Something incredible has been going on here in Casa de Maren. The life of craziness– of late night classes, homework, and stress over deadlines is behind us. The much-less-stressful time of no income, Maren being away from me all day, and constantly being scrutinized, is on the downward slope.
And instead of being scared of our future– like we have been for the last several years– Mitch and I have found ourselves in a very weird place. You see, we’re eyes-wide-shut types. We live in this moment, right now– looking at each other and grinning. Pretending that in all the world, there is only this moment, only us, and nothing else can get in here and hurt us– because we love each other too much.
But now, we’ve opened our eyes– and we noticed something…. the world doesn’t look so bad. The future is looking pretty good. In fact… it’s almost a sure bet. We’re going to be okay.
Which has caused this most uncomfortable sensation for me.
Internet: I have a terrible case of the baby crazies.
Everywhere I go, women are having babies! Okay, okay– so I haven’t gone into my neighborhood coffee shop and discovered a woman with her feet up in stirrups JUST yet…. but trust me, it’s coming!
I remember when Maren was a baby, one of my friends told me that she really wanted to get pregnant.
“Okay,” I scoffed, in that I-know-everything sarcastic voice that only New Moms can really master. “Just be sure that you’re ready, you know? Because everything changes. Everything. Just as simple as wanting to run out for a cup of coffee is completely different now.”
“I know,” She said, “But isn’t that okay? I mean, do you really care about that?”
I stared at her like she was speaking Russian. I also, simultaneously, wanted to slap her.
“DID YOU NOT HEAR WHAT I JUST SAID TO YOU?” I wanted to scream. “It’s Saturday morning, it’s nine AM, you’re just waking up and stretching, and you think to yourself, Oh, Hey, you know what? A hazelnut latte and a cinnamon scone sound ABSOLUTELY FREAKING DELIGHTFUL. And so you get up, you put pants on, and you go and GET SOME. JUST LIKE THAT. But once you have a baby, you’re up at FIVE– IF you went to bed at all, the coffee you’re drinking is Folgers, and you made it yesterday– you hope– and now you’re microwaving it because you are ready to KILL someone for the caffeine under their fingernails, and you don’t even have time to DRINK it because the Light-Of-Your-Life is screaming at you because she’s hungry, thirsty, wet, pooped on, vomited on, or some combination of all of them. And if I sound really upset it’s because I AM.”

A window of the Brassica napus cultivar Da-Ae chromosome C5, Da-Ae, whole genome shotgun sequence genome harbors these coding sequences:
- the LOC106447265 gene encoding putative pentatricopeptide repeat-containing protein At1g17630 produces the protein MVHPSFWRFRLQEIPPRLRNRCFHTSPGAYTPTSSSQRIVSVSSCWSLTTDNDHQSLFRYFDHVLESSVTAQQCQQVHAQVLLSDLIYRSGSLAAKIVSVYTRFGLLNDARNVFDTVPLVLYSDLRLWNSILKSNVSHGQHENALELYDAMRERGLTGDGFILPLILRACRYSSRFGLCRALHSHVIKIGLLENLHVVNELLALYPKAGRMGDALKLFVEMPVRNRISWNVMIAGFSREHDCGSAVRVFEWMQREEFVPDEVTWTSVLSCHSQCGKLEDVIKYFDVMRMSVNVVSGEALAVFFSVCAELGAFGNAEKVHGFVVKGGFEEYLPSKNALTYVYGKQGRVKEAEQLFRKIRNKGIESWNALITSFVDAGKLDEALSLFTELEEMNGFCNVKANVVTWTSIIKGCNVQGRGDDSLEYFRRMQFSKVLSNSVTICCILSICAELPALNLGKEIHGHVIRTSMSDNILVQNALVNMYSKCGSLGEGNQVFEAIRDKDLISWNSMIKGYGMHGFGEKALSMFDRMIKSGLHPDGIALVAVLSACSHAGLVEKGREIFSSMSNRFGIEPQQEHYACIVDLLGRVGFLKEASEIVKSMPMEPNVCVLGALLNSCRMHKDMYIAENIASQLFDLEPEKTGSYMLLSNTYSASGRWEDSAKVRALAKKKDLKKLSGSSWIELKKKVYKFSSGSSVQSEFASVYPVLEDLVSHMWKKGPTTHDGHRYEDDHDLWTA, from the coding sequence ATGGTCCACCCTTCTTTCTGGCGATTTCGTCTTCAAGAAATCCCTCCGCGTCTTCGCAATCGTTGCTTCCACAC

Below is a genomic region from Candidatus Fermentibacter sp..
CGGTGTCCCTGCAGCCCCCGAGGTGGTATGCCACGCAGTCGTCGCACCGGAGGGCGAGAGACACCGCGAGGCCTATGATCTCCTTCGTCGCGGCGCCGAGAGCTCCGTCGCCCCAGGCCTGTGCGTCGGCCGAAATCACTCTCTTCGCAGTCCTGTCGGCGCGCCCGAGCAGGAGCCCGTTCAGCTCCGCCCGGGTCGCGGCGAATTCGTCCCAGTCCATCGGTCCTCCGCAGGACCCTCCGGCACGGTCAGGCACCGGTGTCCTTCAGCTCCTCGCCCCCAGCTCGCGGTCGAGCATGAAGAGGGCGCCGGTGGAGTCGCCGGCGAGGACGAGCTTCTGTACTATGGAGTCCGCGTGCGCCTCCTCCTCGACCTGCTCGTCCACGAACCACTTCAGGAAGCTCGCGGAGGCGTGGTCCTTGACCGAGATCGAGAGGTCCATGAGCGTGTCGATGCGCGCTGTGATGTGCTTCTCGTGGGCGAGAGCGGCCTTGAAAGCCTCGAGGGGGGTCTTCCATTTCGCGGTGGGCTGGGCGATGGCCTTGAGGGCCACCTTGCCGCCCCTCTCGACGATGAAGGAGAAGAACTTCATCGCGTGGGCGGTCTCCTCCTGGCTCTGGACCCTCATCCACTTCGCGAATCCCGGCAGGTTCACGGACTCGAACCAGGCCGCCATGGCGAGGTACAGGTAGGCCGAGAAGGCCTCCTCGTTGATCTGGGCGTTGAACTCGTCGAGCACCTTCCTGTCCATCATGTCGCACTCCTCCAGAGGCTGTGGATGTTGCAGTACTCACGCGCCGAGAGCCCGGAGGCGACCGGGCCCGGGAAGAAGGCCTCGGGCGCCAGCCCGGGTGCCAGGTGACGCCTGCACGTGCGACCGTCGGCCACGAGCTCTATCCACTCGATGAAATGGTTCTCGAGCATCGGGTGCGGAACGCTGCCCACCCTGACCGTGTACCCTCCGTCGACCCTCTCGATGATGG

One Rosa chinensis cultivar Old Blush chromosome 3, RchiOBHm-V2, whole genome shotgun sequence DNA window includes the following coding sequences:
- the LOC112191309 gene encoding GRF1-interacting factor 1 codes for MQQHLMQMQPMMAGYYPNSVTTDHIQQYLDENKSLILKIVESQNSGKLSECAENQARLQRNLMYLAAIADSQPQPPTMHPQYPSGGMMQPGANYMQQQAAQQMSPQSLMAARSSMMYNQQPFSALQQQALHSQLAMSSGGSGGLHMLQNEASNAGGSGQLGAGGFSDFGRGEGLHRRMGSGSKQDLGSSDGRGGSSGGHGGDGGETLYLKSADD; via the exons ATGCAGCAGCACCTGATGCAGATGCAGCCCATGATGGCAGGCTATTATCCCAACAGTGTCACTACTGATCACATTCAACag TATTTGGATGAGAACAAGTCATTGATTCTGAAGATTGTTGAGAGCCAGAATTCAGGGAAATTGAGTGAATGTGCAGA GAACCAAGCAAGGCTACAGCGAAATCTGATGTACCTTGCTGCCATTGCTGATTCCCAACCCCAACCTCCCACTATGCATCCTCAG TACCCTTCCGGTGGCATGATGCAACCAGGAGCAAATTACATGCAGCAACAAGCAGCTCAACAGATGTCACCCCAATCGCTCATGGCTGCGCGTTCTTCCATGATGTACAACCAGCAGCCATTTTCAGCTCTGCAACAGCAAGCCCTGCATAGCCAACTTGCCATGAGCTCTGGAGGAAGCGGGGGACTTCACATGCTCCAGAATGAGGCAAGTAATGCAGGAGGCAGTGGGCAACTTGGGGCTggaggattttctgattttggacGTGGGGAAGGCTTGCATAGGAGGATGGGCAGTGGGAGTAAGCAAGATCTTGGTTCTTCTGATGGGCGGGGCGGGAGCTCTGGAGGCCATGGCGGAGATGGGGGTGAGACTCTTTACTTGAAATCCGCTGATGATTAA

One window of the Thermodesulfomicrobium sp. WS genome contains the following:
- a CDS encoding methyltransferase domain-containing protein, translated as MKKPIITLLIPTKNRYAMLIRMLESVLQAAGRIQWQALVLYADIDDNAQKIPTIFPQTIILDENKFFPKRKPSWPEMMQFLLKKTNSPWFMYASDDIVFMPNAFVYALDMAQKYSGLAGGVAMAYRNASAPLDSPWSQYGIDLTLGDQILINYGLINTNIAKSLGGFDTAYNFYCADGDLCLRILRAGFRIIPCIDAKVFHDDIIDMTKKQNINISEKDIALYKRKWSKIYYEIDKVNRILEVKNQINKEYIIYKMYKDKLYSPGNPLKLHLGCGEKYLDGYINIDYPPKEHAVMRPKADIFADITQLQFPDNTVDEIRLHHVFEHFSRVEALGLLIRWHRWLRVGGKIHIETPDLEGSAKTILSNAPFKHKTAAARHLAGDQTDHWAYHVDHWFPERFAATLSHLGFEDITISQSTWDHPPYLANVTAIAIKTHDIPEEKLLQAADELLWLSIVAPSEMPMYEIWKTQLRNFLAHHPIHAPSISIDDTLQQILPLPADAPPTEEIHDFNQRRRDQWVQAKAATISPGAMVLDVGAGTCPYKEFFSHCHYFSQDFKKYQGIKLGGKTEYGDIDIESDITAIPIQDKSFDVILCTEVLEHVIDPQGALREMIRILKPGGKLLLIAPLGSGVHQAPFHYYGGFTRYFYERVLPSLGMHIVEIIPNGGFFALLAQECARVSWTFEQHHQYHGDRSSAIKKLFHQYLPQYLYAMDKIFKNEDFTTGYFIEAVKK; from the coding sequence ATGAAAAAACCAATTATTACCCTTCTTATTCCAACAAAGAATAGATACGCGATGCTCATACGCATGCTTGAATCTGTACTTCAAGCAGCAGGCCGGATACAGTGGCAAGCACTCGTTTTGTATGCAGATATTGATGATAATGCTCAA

And then I probably would have dissolved into sobs.
I don’t want to scare you. I have always loved my daughter. But when you aren’t planning on having a baby, and then you spend most of your pregnancy feeling sorry for yourself, the transition to really truly loving motherhood is just really hard, even if you love your baby.
Recently, I’ve found myself in that cozy little space that most other moms are always talking about. I rush home at night so that I can be with her. I love looking at her. I have found myself, very recently, putting a paper bag on my head and waving my arms around in order to get her to giggle.
I hate that she’s growing up, but love how much she’s learning. I all ready know that no person who comes into her life will be good enough for her.
I want another baby. Actually, I think I might want another three babies.
I used to always say that becoming a mom didn’t mean that I had to end who I used to be. I think that’s kind of how I coped with the sudden change: the idea that I could still be me– just only sometimes. Most of the time, I was Maren’s Mom.
Not exactly a double life– mostly because of the crippling guilt. The few times that I crept away (usually during finals week) to sink slowly into a soy hazelnut latte with extra whipped cream, and the world’s biggest and freshest chocolate chip cookie staring back at me, all I did was think about what was happening back home. Sometimes, even if I was just in the next room I was missing her so much.
Now, I’m so jealous of all those Moms who got it right away– who understood immediately– that being their Baby’s Mama was the best thing that they could do for the world.
I feel that I’ve tipped my hand a bit. Moms aren’t supposed to admit that they had a hard time with the whole Mom business. I hope I’m not the only one. And I hope, if there are others, that they found themselves in this wonderful place, too. Grinning at their baby, their partner, and the next fifty years.